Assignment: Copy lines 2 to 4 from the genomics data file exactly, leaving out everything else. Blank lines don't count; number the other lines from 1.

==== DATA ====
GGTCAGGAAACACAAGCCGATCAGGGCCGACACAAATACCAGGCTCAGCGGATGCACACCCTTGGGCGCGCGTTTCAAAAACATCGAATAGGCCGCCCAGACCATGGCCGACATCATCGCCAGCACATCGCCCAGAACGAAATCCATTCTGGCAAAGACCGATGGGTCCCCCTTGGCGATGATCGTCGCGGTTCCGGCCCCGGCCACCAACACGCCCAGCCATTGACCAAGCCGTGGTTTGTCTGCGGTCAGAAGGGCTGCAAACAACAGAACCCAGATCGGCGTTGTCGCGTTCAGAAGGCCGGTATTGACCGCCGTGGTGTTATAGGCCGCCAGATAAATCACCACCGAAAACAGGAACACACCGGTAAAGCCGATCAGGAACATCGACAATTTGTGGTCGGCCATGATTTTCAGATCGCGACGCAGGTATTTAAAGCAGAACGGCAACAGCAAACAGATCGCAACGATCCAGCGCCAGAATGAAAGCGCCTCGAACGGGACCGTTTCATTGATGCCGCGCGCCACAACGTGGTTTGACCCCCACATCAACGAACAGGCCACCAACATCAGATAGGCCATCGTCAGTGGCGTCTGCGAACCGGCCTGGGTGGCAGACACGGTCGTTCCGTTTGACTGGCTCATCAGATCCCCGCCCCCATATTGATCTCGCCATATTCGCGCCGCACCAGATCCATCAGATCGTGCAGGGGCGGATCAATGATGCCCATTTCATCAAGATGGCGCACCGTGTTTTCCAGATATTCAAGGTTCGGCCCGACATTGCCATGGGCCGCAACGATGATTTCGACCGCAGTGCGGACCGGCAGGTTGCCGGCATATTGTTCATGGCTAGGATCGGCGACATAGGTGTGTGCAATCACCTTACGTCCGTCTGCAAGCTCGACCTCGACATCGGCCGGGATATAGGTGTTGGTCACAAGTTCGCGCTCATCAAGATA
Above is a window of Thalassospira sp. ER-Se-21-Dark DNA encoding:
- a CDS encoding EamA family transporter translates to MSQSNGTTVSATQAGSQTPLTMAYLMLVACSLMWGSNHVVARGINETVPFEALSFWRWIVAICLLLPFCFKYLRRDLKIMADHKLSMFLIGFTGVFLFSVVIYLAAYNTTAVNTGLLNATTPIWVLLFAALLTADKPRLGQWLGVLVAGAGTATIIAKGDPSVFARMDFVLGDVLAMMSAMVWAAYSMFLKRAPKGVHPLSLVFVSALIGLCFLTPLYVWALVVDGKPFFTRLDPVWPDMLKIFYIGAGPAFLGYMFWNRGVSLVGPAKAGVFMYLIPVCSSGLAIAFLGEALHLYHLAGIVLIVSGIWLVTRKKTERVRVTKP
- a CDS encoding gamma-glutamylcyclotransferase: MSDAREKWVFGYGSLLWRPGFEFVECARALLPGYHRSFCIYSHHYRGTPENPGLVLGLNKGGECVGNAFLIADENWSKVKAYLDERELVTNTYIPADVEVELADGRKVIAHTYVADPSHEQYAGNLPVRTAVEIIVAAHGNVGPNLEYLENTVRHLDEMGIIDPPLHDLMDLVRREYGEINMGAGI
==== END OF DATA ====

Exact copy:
Above is a window of Thalassospira sp. ER-Se-21-Dark DNA encoding:
- a CDS encoding EamA family transporter translates to MSQSNGTTVSATQAGSQTPLTMAYLMLVACSLMWGSNHVVARGINETVPFEALSFWRWIVAICLLLPFCFKYLRRDLKIMADHKLSMFLIGFTGVFLFSVVIYLAAYNTTAVNTGLLNATTPIWVLLFAALLTADKPRLGQWLGVLVAGAGTATIIAKGDPSVFARMDFVLGDVLAMMSAMVWAAYSMFLKRAPKGVHPLSLVFVSALIGLCFLTPLYVWALVVDGKPFFTRLDPVWPDMLKIFYIGAGPAFLGYMFWNRGVSLVGPAKAGVFMYLIPVCSSGLAIAFLGEALHLYHLAGIVLIVSGIWLVTRKKTERVRVTKP
- a CDS encoding gamma-glutamylcyclotransferase: MSDAREKWVFGYGSLLWRPGFEFVECARALLPGYHRSFCIYSHHYRGTPENPGLVLGLNKGGECVGNAFLIADENWSKVKAYLDERELVTNTYIPADVEVELADGRKVIAHTYVADPSHEQYAGNLPVRTAVEIIVAAHGNVGPNLEYLENTVRHLDEMGIIDPPLHDLMDLVRREYGEINMGAGI